I never thought I’d say this, but I almost feel sorry for Brett Ratner. The poor fellow was given the reigns of one of the most well-loved superhero franchises in existence and then proceeded to defecate all over said franchise within the space of a single film, presumably out of sheer panic. And as criminal as his directorial stint was in the X-Men series, not only has it been entirely erased from the timeline during the events of Days Of Future Past, but now this most recent installment is actively making fun of it. Not that I’m complaining…
X-Men: Apocalypse concerns with the return of En Sabah Nur (or Apocalypse to his chums); an all-powerful super-mutant, who randomly returns to walk the earth as a god among his fellow mutants, although any such messianic following is left mysteriously absent during the film’s run time. It’s up to Prof. Charles Xavier and his 1980’s fashion disaster known as the X-Men to put a stop to him, while still finding time for Magneto’s miserable family life and (altogether now) another Wolverine segment.
Probably the biggest issue with this film is the same issue I tend to take with most of the X-Men movies: they always emphasize quality over quantity when it comes to their characters. Seeing as most comic book films are get most of their royalties from fan service, it’s obviously in the studio’s financial interests to stuff as many named heroes or villains into the film as possible so as to sucker in pre-existing X-Fans. The issue with this is that you have relatively big name actors, such as Sophie Turner, Kodi Smit-McPhee and Olivia Munn, playing quite key characters but doing relatively little in terms of development or plot advancement. The latter is particularly guilty of this, as she is definitely respected enough to earn the role and the paycheck that goes with it, but is rewarded with about 4 minutes of screentime and probably only the same number of lines in terms of dialogue.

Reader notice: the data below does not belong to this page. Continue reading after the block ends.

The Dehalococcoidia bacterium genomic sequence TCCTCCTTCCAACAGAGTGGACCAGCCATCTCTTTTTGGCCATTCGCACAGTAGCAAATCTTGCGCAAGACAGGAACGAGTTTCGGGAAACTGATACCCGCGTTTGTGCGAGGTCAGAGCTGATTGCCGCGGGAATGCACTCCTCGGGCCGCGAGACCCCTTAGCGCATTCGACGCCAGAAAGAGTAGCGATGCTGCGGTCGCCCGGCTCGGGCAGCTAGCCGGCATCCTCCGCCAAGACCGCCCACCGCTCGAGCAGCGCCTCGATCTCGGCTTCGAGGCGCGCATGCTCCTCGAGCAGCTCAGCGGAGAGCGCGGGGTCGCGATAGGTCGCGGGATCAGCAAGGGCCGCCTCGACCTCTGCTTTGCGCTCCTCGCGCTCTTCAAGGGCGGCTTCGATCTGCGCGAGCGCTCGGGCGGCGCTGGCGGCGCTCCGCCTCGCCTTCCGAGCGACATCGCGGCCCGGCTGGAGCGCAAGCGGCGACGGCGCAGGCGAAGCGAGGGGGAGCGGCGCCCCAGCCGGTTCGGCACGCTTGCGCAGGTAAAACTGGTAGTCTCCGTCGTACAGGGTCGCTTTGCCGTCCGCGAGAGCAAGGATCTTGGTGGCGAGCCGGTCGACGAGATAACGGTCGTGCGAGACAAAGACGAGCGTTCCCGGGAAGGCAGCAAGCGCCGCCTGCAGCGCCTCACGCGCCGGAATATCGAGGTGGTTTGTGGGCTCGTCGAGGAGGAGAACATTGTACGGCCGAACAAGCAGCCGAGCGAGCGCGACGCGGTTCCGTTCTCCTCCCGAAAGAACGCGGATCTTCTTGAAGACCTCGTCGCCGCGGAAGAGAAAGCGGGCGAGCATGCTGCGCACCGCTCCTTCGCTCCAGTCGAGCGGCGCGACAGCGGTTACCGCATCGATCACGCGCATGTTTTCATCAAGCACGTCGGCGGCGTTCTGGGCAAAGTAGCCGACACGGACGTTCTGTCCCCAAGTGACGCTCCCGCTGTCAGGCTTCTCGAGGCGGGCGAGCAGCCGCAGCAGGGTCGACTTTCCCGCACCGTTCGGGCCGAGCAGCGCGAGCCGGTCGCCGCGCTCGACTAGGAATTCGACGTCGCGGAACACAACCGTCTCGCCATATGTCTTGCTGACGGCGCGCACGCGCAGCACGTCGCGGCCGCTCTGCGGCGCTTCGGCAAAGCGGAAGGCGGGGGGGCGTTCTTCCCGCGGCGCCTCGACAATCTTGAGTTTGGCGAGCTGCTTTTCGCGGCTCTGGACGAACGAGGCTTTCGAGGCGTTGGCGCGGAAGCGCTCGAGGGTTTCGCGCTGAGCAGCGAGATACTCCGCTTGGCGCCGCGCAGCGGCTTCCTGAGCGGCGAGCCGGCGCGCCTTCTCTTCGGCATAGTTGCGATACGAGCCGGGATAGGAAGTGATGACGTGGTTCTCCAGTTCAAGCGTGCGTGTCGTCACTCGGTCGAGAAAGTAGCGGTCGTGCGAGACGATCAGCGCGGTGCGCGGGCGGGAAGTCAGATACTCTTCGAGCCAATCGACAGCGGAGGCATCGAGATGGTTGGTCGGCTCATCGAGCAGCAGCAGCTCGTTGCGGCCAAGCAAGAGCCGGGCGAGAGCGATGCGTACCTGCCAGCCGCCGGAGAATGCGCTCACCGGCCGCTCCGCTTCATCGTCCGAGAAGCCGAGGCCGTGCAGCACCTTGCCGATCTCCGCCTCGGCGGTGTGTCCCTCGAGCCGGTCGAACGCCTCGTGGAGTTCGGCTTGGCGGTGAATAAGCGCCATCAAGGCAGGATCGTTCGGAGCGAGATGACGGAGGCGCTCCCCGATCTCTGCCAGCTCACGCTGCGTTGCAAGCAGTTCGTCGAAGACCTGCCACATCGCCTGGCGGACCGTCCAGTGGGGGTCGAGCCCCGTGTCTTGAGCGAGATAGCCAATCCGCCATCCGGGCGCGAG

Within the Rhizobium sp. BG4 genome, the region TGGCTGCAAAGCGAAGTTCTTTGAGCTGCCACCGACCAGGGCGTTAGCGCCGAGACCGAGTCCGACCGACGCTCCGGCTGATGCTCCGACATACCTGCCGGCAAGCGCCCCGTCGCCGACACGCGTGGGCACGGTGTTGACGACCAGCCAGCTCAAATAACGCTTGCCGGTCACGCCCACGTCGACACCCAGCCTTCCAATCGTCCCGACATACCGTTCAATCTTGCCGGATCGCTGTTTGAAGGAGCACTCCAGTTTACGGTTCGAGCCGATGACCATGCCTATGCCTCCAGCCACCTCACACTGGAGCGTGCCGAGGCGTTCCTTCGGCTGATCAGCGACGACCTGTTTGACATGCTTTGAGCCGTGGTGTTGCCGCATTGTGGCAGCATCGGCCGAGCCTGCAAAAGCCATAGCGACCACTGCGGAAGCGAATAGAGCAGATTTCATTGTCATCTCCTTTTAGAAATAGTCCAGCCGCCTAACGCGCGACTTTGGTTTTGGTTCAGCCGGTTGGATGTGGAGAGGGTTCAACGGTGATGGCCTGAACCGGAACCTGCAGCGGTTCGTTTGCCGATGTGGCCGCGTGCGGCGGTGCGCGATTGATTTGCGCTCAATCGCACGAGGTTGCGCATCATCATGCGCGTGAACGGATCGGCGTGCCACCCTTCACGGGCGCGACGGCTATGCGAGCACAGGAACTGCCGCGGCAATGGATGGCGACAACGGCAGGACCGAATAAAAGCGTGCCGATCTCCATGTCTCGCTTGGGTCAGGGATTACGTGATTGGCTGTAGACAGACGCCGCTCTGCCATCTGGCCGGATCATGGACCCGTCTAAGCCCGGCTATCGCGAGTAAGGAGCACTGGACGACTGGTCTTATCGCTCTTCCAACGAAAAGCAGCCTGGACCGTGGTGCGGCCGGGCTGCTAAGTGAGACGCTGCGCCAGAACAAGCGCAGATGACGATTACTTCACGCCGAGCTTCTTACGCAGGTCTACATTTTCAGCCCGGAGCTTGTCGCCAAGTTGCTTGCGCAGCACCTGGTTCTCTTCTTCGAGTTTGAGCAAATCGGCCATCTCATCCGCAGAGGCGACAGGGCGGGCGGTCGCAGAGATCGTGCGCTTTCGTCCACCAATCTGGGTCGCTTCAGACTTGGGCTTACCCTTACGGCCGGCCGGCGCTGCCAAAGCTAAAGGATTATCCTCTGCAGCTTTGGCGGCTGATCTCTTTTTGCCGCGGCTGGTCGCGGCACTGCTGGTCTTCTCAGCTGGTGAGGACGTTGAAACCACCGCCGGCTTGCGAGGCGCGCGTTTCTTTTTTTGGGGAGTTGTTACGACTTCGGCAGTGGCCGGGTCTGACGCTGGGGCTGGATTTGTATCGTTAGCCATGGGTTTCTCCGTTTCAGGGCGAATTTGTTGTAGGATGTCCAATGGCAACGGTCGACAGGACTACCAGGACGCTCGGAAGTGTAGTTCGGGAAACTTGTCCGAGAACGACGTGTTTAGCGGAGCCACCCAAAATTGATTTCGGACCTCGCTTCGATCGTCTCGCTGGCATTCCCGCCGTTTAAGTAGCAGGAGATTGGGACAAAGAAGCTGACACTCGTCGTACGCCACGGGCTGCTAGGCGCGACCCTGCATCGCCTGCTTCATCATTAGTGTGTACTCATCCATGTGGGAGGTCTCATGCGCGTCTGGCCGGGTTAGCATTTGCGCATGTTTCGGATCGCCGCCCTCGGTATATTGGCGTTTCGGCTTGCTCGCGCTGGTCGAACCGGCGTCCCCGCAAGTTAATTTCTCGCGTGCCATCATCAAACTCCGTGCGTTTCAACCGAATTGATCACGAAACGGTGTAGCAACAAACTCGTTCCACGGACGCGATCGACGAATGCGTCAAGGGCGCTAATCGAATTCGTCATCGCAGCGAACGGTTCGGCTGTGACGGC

Another issue with this film I have is Jennifer Lawrence. Yes, you read that right. I’ve been proved wrong in my vitriolic rants about her status as my generation’s Jesus Christ, but this performance is not going to do so. She contributes almost nothing to the plot or the X-Men as a whole, and for some absurd reason is hero-worshipped for her actions in Days Of Future Past, in which I’m almost certain she was supposed to be THE VILLAIN! Maybe this is the fault of the writer rather than Lawrence herself, but it her performance certainly hasn’t warmed me to her.
But in spite of all this bile, I was not entirely disappointed by Apocalypse. A few moments made me laugh (although the obligatory f-bomb scene has become tired now), and Quicksilver’s slow-motion extravaganza is still a joy to behold. The use of John Ottman’s theme from X-Men 2 is a nice homage to the Bryan Singer’s original works, and it speaks volumes that the final scene featuring a bald Xavier and a suited-and-booted X-Men caused me to perspire with excitement for the next film.
Simply put, this is a film very much for the fans. If you’re up to speed on basic X-Men lore then you will get a kick out of this, and Singer has definitely re-ignited my love for the franchise. If you’re in for more thoughtful viewing, or are a little sick of Man Of Steel-esque destruction porn, then perhaps you should stick to Jessica Jones or Daredevil (Cox, not Affleck; I’m not insane).